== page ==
Wow, so you’ve been promoted to a manager – how exciting! You have a team of your colleagues now reporting up to you, and you’re really jazzed about the chance to have more of an impact on others within your company. Your head is just buzzing with new ideas and projects that can really contribute to the company and you can’t wait to get started!
That’s fantastic! And, what a high it is. But if you’re anything like me, soon after the high comes the low.
I’ve never done this.
What if I really screw this up?
Do I really deserve this position?
You went from feeling like a hero, to envisioning yourself walking out of the building with a box in tow and your daughter’s picture frame sliding off the top, crashing onto the pavement below.
Building confidence for yourself, especially as a new manager, can be so important for how you carry out the position.
Maybe you’re naturally pessimistic, or maybe you’re afraid to get too high in the clouds due to what may come after. No matter the source of your self-doubt, it’s imperative to work on that.
You’re not going to have everything figured out about yourself in a day, but you can put in a lot of time and effort to make sure you see yourself as the jewel that you are.
Remember, they chose you for this position for a reason – and surely it’s because they have confidence in you to get the job done well.
So now, let’s work on your own confidence. Here are 5 Ways to Build Confidence as a New Manager.
Find your Inspiration.
- First off, what is your inspiration?
- What quote, song, or podcast really gets you feeling like you’re a champ?
Figure out what makes you feel invincible and ready to take on the world, and then, surround yourself with that.
Keep that quote posted where you can visit it often. Make sure that song is easily accessible, and play it every morning if you have to. And, keep on top of new episodes of that podcast.
It’s ok if this is your little secret – in fact, it’s better that way. You don’t need anyone else’s negativity dampening your mojo.
Chat with Other Managers.
It helps to know you’re in good company when you’re just starting out as a manager. Whether within the same company or outside of your company, speak to people in your network who are new managers themselves, or have been doing it for a few years and can offer advice on the “early years”.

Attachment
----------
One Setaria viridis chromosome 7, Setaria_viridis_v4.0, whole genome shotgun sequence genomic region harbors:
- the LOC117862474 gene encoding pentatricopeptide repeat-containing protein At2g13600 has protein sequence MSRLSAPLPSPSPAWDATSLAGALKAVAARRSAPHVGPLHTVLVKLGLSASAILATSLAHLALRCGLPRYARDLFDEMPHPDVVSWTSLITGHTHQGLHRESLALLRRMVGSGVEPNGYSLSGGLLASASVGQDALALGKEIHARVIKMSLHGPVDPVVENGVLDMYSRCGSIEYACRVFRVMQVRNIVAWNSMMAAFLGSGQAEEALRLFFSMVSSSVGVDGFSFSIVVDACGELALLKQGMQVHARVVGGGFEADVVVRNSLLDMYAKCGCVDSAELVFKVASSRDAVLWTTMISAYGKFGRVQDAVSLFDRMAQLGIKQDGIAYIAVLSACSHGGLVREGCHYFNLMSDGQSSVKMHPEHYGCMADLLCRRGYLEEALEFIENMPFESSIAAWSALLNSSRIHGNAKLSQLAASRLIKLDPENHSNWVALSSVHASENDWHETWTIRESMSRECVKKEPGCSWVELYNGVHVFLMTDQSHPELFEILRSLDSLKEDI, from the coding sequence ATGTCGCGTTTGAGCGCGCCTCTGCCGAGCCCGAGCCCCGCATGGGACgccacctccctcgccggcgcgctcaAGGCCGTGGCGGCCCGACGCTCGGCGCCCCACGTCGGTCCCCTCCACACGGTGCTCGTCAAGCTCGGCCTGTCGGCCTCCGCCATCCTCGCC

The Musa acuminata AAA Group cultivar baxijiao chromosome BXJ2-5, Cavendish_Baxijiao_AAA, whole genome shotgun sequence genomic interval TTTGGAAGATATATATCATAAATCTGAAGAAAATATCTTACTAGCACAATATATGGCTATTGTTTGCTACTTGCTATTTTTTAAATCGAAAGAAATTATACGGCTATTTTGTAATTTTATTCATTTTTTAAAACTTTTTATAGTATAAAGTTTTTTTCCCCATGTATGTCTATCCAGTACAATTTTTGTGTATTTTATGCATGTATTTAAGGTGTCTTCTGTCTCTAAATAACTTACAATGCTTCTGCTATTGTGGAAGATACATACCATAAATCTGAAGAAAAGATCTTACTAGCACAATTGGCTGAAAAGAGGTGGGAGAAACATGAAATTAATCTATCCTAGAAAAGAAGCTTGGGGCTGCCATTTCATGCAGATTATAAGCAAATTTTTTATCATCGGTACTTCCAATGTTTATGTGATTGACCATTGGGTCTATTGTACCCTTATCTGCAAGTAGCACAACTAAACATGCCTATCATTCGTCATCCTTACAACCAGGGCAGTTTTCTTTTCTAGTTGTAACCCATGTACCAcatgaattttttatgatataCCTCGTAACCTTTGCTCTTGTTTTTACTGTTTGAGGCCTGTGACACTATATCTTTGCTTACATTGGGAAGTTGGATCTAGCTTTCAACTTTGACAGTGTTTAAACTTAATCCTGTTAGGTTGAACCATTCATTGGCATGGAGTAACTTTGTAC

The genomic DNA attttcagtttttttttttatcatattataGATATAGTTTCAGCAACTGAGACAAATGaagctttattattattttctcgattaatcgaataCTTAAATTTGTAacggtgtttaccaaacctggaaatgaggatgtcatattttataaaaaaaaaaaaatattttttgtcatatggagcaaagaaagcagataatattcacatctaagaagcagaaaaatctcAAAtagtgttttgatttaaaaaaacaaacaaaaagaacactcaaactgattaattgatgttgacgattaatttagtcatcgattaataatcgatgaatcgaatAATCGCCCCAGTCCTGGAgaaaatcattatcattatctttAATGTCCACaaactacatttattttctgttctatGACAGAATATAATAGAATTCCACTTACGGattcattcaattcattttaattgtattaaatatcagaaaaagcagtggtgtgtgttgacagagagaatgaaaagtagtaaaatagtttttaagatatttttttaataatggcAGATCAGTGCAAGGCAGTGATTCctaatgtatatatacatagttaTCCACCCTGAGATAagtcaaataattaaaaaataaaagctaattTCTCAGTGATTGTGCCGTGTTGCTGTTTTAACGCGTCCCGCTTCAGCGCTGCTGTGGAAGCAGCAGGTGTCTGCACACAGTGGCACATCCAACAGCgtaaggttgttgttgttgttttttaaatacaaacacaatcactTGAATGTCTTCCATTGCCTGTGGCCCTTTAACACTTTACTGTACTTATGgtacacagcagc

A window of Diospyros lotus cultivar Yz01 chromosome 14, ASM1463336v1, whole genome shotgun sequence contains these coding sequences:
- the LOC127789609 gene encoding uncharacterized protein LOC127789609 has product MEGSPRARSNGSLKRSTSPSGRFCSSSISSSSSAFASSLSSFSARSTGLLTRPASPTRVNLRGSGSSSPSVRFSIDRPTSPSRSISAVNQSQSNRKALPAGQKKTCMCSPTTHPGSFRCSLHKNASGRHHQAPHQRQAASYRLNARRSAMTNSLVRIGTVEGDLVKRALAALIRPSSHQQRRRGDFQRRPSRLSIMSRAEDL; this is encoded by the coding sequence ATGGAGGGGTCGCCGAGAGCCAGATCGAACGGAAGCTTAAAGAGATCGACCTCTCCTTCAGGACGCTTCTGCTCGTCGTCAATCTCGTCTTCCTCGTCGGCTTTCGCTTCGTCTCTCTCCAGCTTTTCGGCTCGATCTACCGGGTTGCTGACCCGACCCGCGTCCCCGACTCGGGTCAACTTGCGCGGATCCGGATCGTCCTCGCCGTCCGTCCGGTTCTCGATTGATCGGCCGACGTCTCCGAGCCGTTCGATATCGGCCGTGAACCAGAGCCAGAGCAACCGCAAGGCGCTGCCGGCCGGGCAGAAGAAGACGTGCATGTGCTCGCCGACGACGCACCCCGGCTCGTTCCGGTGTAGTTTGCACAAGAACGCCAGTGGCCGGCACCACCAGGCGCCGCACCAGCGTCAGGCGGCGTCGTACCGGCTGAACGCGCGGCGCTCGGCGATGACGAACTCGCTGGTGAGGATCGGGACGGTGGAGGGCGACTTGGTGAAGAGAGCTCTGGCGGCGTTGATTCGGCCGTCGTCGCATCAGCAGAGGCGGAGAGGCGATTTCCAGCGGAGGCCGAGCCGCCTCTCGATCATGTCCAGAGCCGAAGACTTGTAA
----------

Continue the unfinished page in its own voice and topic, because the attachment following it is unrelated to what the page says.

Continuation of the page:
Someone who works (or has worked) at the same company can offer insights into things they experienced, like, for example, that VP coming down hard on you may just be like that with everyone. Other managers can also mentor and help you with some of what you’re going through.
It may also be a good idea to search for a cohort in your area that you can join for monthly calls, to bond with others in the trenches, as well. It helps to build your confidence when you can clearly see you’re not in this alone.
Dress the Part.
Especially on the days you’re feeling low, it does some good to spruce yourself up a bit.
Gradually change your wardrobe away from so much casual dress, and invest in some quality shirts or blouses and trousers. When you dress the part, you play tricks on your mind (in a good way, of course).
You deserve the position, and if you dress in the manner in which you’ve observed and admired others in similar positions, it can make you feel that you’re really “one of them” (which, you are!).
Don’t break the bank on this one, as a few small changes go a long way.
Recognise Imposter Syndrome.
Imposter syndrome is a real thing, and often happens to individuals that feel they are an “imposter”, and do not belong in their position/at their company/in their field, etc. The list goes on.
Basically, if you’re having self doubts that a major mistake was made when they gave you the title of “Manager”, this may be a trap you’re falling into.
You are not an imposter, but I understand that it can be easy to believe that piece of fiction in reflection of yourself. When you find yourself thinking like this, stop, and take a step back.
Remind yourself this is just self-doubt creeping in, and make true efforts to address them.
Recognise you’re human.
You’re not perfect.
There, I said it.
In being not-so-perfect, it means you will make mistakes.
You are going to do things in your position that may leave you with your head in your hands, wondering why you said what you did, or if your approach to the big project was the right one. That’s normal.
You are allowed to make mistakes and you are allowed to learn from them. Be kind to yourself and remember that you are human.
It’s easy to beat yourself up and feel like you’re ‘struggling’ to be a good manager, but have some empathy for yourself and remind yourself that you are the right one for the job!
© Human Resources Global